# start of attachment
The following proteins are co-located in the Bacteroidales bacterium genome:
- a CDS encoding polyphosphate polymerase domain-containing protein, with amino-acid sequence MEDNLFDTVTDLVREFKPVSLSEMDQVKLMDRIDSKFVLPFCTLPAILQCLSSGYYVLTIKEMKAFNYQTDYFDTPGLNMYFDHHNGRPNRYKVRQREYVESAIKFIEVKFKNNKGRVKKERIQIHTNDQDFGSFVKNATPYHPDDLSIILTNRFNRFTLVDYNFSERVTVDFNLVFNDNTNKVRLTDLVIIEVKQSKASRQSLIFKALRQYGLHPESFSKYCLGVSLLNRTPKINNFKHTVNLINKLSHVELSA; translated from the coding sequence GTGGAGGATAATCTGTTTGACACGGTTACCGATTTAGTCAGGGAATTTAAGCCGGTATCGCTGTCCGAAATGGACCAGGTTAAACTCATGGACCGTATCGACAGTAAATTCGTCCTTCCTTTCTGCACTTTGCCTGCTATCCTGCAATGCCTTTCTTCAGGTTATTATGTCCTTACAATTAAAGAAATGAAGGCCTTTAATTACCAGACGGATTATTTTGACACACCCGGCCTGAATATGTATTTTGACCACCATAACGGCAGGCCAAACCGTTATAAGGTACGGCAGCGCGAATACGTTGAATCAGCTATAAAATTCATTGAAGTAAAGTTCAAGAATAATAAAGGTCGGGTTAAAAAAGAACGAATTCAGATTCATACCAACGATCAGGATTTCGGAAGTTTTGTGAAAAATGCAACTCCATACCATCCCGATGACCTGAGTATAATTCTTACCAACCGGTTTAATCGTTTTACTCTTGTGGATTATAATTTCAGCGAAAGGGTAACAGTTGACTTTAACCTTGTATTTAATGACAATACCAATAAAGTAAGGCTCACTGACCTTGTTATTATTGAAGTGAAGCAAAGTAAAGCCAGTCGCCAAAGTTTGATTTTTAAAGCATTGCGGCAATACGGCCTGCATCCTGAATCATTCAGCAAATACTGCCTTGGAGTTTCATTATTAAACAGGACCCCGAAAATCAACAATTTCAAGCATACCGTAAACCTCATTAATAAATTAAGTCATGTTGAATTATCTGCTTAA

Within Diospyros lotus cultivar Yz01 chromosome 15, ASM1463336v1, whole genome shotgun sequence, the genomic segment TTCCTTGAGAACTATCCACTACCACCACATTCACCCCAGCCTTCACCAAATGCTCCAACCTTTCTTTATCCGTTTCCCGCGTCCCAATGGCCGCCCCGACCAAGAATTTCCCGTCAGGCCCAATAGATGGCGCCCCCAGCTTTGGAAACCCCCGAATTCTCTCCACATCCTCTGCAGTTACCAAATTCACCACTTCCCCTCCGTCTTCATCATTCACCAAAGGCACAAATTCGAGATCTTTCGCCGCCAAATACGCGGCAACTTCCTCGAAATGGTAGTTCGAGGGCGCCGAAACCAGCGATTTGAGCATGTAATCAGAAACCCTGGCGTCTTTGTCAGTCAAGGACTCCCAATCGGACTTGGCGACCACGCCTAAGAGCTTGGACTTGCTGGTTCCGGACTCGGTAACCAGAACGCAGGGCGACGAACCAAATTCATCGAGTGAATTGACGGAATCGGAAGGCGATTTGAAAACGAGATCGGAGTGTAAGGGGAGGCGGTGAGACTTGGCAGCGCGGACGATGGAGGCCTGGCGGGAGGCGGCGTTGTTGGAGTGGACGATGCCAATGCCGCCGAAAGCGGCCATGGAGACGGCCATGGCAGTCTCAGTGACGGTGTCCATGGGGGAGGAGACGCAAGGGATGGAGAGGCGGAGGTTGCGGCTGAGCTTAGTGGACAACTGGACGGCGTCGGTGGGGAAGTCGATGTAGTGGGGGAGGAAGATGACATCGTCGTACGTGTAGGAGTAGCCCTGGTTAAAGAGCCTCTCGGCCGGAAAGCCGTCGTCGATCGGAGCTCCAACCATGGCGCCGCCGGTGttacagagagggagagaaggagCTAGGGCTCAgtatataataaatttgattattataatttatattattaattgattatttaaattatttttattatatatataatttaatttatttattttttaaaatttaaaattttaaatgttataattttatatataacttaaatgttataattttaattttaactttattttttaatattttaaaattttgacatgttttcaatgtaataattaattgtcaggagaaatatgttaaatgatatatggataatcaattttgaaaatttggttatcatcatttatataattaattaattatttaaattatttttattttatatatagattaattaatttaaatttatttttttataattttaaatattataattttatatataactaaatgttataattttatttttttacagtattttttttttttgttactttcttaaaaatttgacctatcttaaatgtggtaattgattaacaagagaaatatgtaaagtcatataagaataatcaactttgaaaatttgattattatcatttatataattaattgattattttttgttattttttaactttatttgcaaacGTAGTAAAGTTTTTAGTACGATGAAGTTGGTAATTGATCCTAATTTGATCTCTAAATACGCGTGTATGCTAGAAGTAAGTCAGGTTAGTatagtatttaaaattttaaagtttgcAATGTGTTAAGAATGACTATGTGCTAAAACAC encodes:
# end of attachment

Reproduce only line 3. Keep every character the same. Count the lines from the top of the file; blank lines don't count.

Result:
Within Diospyros lotus cultivar Yz01 chromosome 15, ASM1463336v1, whole genome shotgun sequence, the genomic segment TTCCTTGAGAACTATCCACTACCACCACATTCACCCCAGCCTTCACCAAATGCTCCAACCTTTCTTTATCCGTTTCCCGCGTCCCAATGGCCGCCCCGACCAAGAATTTCCCGTCAGGCCCAATAGATGGCGCCCCCAGCTTTGGAAACCCCCGAATTCTCTCCACATCCTCTGCAGTTACCAAATTCACCACTTCCCCTCCGTCTTCATCATTCACCAAAGGCACAAATTCGAGATCTTTCGCCGCCAAATACGCGGCAACTTCCTCGAAATGGTAGTTCGAGGGCGCCGAAACCAGCGATTTGAGCATGTAATCAGAAACCCTGGCGTCTTTGTCAGTCAAGGACTCCCAATCGGACTTGGCGACCACGCCTAAGAGCTTGGACTTGCTGGTTCCGGACTCGGTAACCAGAACGCAGGGCGACGAACCAAATTCATCGAGTGAATTGACGGAATCGGAAGGCGATTTGAAAACGAGATCGGAGTGTAAGGGGAGGCGGTGAGACTTGGCAGCGCGGACGATGGAGGCCTGGCGGGAGGCGGCGTTGTTGGAGTGGACGATGCCAATGCCGCCGAAAGCGGCCATGGAGACGGCCATGGCAGTCTCAGTGACGGTGTCCATGGGGGAGGAGACGCAAGGGATGGAGAGGCGGAGGTTGCGGCTGAGCTTAGTGGACAACTGGACGGCGTCGGTGGGGAAGTCGATGTAGTGGGGGAGGAAGATGACATCGTCGTACGTGTAGGAGTAGCCCTGGTTAAAGAGCCTCTCGGCCGGAAAGCCGTCGTCGATCGGAGCTCCAACCATGGCGCCGCCGGTGttacagagagggagagaaggagCTAGGGCTCAgtatataataaatttgattattataatttatattattaattgattatttaaattatttttattatatatataatttaatttatttattttttaaaatttaaaattttaaatgttataattttatatataacttaaatgttataattttaattttaactttattttttaatattttaaaattttgacatgttttcaatgtaataattaattgtcaggagaaatatgttaaatgatatatggataatcaattttgaaaatttggttatcatcatttatataattaattaattatttaaattatttttattttatatatagattaattaatttaaatttatttttttataattttaaatattataattttatatataactaaatgttataattttatttttttacagtattttttttttttgttactttcttaaaaatttgacctatcttaaatgtggtaattgattaacaagagaaatatgtaaagtcatataagaataatcaactttgaaaatttgattattatcatttatataattaattgattattttttgttattttttaactttatttgcaaacGTAGTAAAGTTTTTAGTACGATGAAGTTGGTAATTGATCCTAATTTGATCTCTAAATACGCGTGTATGCTAGAAGTAAGTCAGGTTAGTatagtatttaaaattttaaagtttgcAATGTGTTAAGAATGACTATGTGCTAAAACAC encodes: